The Selection

The Selection by Kiera Cass is one of those books I’ve been hearing about for ages, but adamantly refused to pick up. From what I saw, it had mainly one star ratings on Goodreads, but the majority of book bloggers I follow and take reading suggestions from all raved about this series. Many people are against this book because they say it’s a Hunger Games rip-off (it’s not…not really at all). The reason I avoided it was because my understanding of the summary was that it’s a Bachelor parallel in a futuristic kingdom in North America. And it is…but it’s not the same misogynistic crap that the Bachelor is compiled of. Why? Because of the characters in the book- Maxon, America, and even Aspen. They aren’t at all what I expected, and I feel bad for ever underestimating and trash talking this book. Seriously people, don’t judge a book before you read it (unless it’s Fifty Shades of Grey).

The plot line to this book is a pretty simple one. When a prince becomes of age in Illèa, a selection is held to find him a suitable wife. Any girl in the kingdom can enter, and 35 contestants are chosen. It’s the chance of a lifetime- for some it’s a chance to escape a life of poverty and become royalty. To live in a lavish palace and court the prince himself. In America’s case though, it’s not that simple. She must compete and as a result leave her first love, Aspen, in order to help her family. She’s now in a competion she doesn’t want to participate in, let alone win, and the castle is constantly under rebel attacks. On top of that, she assumes the prince is nothing but a stuck-up brat. She’s wrong about Prince Maxon though, and quickly begins to question her feelings and heart’s desires.

Going into this book, I made the assumption that America would be a bratty, stuck up, haughty girl who wanted nothing more to win the prince’s heart and the crown that went with it. Boy was I wrong…SO wrong. She was kind and gentle, but also extremely strong. Right off the bat, you realize she doesn’t want to be in The Selection at all, she does it to help her family. She has a spark of fire in her that I wasn’t expecting. She’s not willing to be treated like an object to be used by the prince for his pleasure. She maintains throughout the competition that she is a unique individual who wants to stay truw to herself and will not cater to the specific wishes of the prince, competition be damned. I think there needs to be more role models of this sort in YA for young girls. Society often tells girls they need to change themselves to please boys, but that’s not the case. America is a prime example of a girl who stays true to herself and benefits because of it. Girls need to learn that staying true to yourself is more important than changing who you are just to please a man, and America is a fantastic role model for that. What people also need to understand is that America is a largely uneducated 18 year old girl, not a cutthroat thirty-something business woman. She’s going to act, think, and talk like one. This is Young adult fiction. If you don’t like it, gtfo.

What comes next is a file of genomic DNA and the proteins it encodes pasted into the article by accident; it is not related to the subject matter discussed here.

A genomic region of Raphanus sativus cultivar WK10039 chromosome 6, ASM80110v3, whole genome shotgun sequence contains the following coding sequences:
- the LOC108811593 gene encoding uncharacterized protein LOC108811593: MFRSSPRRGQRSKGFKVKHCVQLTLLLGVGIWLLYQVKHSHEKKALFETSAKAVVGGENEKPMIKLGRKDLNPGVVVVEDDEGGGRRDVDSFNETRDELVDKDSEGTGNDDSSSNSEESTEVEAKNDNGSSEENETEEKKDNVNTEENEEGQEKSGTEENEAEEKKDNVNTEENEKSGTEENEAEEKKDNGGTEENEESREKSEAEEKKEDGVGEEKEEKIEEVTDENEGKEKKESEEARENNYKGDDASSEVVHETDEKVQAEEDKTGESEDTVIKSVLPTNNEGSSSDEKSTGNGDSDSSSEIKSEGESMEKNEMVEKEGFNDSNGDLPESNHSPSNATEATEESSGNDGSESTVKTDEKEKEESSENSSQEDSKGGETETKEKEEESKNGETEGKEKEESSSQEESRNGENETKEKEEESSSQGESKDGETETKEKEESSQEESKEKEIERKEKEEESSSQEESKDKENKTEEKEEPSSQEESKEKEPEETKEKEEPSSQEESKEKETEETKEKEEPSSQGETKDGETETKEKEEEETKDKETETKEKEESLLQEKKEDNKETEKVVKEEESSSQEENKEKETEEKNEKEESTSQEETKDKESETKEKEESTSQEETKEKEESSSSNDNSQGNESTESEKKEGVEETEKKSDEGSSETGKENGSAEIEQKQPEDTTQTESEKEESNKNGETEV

Maxon, Crown Prince of Illèa, was an extremely refreshing male love interest. He wasn’t the broody bad boy who did nothing but objectify women until he found the one. He easily could have, since he had 34 women who were willing to cater to his every wish and demand (America not inlcuded because we’ve already established she doesn’t bend under peer pressure). He had every opportunity to objectify and take advantage of the contestants, and he didn’t. Instead, he was kind, honest, open, and vulnerable in his conversations with America. He never looked down on her simply because she was a female, or acted like his status as a male made him superior. He appreciated her rebellious attitude (we all did, to be honest), and joked around with her quite a bit. He was the “nice guy”, but didn’t expect a reward or anything in return for being nice. In short, I kind of definitely love Maxon.

I still am only giving this book 3.5 stars, mainly due to the simpleness of the plot line. It never really went to deep into multiple things: character depth, the backstory of Illèa (a post WWIII America is a fascinating concept), and the diction of the book was super easy to read. I didn’t have to work hard to understand the words. I do understand that this was meant to be a sweet, fluffy, easy to read YA romance;  After the past few books I’ve read, it was nice to read a book I didn’t have to work hard to understand. There was an (unexpected) added element of danger thanks to the rebels, but they weren’t enough of a threat to make this book into anything like Red Queen or the Hunger Games. This book is a perfect book hangover cure, and I definitely recommend it. It’s also perfect for someone who wants a nice fluffy YA read that gives you some feels, but doesn’t completely obliterate your emotions (cause sometimes our hearts need a break). SO if you need a quick, cute read, definitely check out The Selection series. I personally can’t wait to see what happens in the next 2 books!


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